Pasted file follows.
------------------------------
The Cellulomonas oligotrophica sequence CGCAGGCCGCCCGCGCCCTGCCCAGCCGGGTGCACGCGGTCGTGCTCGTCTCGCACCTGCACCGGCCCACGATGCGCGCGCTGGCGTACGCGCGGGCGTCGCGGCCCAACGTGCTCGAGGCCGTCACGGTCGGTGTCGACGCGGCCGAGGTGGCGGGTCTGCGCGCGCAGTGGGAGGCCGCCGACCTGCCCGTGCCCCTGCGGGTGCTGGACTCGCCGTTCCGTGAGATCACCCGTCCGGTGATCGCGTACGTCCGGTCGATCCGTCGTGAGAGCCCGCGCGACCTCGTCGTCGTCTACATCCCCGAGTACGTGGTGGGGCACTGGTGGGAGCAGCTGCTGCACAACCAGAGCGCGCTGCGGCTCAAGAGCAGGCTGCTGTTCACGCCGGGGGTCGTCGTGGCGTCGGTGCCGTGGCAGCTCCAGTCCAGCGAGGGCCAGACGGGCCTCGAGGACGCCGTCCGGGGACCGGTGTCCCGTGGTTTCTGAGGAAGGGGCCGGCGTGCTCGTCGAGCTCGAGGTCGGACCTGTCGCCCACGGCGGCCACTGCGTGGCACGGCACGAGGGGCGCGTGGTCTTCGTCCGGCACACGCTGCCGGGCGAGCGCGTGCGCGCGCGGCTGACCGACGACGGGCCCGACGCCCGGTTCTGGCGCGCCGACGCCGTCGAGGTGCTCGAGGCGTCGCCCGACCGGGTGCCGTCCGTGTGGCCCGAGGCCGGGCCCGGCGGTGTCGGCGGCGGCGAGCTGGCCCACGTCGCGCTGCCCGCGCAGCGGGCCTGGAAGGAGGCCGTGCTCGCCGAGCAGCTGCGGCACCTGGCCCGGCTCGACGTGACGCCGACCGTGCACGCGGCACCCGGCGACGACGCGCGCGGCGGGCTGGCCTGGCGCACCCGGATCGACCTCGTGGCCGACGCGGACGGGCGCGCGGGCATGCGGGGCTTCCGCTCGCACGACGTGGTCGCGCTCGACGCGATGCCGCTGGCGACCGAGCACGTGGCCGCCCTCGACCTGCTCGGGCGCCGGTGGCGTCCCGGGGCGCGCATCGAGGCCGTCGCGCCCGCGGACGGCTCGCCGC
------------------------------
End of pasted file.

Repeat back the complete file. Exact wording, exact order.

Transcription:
The Cellulomonas oligotrophica sequence CGCAGGCCGCCCGCGCCCTGCCCAGCCGGGTGCACGCGGTCGTGCTCGTCTCGCACCTGCACCGGCCCACGATGCGCGCGCTGGCGTACGCGCGGGCGTCGCGGCCCAACGTGCTCGAGGCCGTCACGGTCGGTGTCGACGCGGCCGAGGTGGCGGGTCTGCGCGCGCAGTGGGAGGCCGCCGACCTGCCCGTGCCCCTGCGGGTGCTGGACTCGCCGTTCCGTGAGATCACCCGTCCGGTGATCGCGTACGTCCGGTCGATCCGTCGTGAGAGCCCGCGCGACCTCGTCGTCGTCTACATCCCCGAGTACGTGGTGGGGCACTGGTGGGAGCAGCTGCTGCACAACCAGAGCGCGCTGCGGCTCAAGAGCAGGCTGCTGTTCACGCCGGGGGTCGTCGTGGCGTCGGTGCCGTGGCAGCTCCAGTCCAGCGAGGGCCAGACGGGCCTCGAGGACGCCGTCCGGGGACCGGTGTCCCGTGGTTTCTGAGGAAGGGGCCGGCGTGCTCGTCGAGCTCGAGGTCGGACCTGTCGCCCACGGCGGCCACTGCGTGGCACGGCACGAGGGGCGCGTGGTCTTCGTCCGGCACACGCTGCCGGGCGAGCGCGTGCGCGCGCGGCTGACCGACGACGGGCCCGACGCCCGGTTCTGGCGCGCCGACGCCGTCGAGGTGCTCGAGGCGTCGCCCGACCGGGTGCCGTCCGTGTGGCCCGAGGCCGGGCCCGGCGGTGTCGGCGGCGGCGAGCTGGCCCACGTCGCGCTGCCCGCGCAGCGGGCCTGGAAGGAGGCCGTGCTCGCCGAGCAGCTGCGGCACCTGGCCCGGCTCGACGTGACGCCGACCGTGCACGCGGCACCCGGCGACGACGCGCGCGGCGGGCTGGCCTGGCGCACCCGGATCGACCTCGTGGCCGACGCGGACGGGCGCGCGGGCATGCGGGGCTTCCGCTCGCACGACGTGGTCGCGCTCGACGCGATGCCGCTGGCGACCGAGCACGTGGCCGCCCTCGACCTGCTCGGGCGCCGGTGGCGTCCCGGGGCGCGCATCGAGGCCGTCGCGCCCGCGGACGGCTCGCCGC